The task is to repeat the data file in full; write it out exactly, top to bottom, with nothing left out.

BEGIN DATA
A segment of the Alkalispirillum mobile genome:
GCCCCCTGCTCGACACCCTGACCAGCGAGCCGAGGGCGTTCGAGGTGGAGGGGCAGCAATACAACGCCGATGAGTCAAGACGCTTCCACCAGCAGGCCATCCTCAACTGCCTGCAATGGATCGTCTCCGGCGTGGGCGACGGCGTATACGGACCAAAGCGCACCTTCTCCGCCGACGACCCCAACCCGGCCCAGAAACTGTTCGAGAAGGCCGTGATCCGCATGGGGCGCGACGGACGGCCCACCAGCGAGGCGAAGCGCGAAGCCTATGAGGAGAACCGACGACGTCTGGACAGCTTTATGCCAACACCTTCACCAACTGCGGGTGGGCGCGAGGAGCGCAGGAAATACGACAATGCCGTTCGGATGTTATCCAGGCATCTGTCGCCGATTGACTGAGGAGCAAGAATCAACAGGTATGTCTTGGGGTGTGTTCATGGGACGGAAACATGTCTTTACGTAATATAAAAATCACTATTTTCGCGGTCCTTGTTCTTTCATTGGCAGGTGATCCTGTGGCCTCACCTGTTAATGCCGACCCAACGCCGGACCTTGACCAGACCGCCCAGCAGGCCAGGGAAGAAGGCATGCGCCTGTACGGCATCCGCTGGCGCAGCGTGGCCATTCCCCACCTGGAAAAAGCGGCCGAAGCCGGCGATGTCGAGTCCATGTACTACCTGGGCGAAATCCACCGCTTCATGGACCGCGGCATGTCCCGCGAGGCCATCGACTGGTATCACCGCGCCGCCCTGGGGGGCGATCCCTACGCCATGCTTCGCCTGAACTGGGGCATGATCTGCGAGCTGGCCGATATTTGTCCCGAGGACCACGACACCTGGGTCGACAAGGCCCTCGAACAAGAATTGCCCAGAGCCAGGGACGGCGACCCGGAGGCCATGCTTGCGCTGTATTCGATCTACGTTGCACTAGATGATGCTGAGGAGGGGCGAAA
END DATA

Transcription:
A segment of the Alkalispirillum mobile genome:
GCCCCCTGCTCGACACCCTGACCAGCGAGCCGAGGGCGTTCGAGGTGGAGGGGCAGCAATACAACGCCGATGAGTCAAGACGCTTCCACCAGCAGGCCATCCTCAACTGCCTGCAATGGATCGTCTCCGGCGTGGGCGACGGCGTATACGGACCAAAGCGCACCTTCTCCGCCGACGACCCCAACCCGGCCCAGAAACTGTTCGAGAAGGCCGTGATCCGCATGGGGCGCGACGGACGGCCCACCAGCGAGGCGAAGCGCGAAGCCTATGAGGAGAACCGACGACGTCTGGACAGCTTTATGCCAACACCTTCACCAACTGCGGGTGGGCGCGAGGAGCGCAGGAAATACGACAATGCCGTTCGGATGTTATCCAGGCATCTGTCGCCGATTGACTGAGGAGCAAGAATCAACAGGTATGTCTTGGGGTGTGTTCATGGGACGGAAACATGTCTTTACGTAATATAAAAATCACTATTTTCGCGGTCCTTGTTCTTTCATTGGCAGGTGATCCTGTGGCCTCACCTGTTAATGCCGACCCAACGCCGGACCTTGACCAGACCGCCCAGCAGGCCAGGGAAGAAGGCATGCGCCTGTACGGCATCCGCTGGCGCAGCGTGGCCATTCCCCACCTGGAAAAAGCGGCCGAAGCCGGCGATGTCGAGTCCATGTACTACCTGGGCGAAATCCACCGCTTCATGGACCGCGGCATGTCCCGCGAGGCCATCGACTGGTATCACCGCGCCGCCCTGGGGGGCGATCCCTACGCCATGCTTCGCCTGAACTGGGGCATGATCTGCGAGCTGGCCGATATTTGTCCCGAGGACCACGACACCTGGGTCGACAAGGCCCTCGAACAAGAATTGCCCAGAGCCAGGGACGGCGACCCGGAGGCCATGCTTGCGCTGTATTCGATCTACGTTGCACTAGATGATGCTGAGGAGGGGCGAAA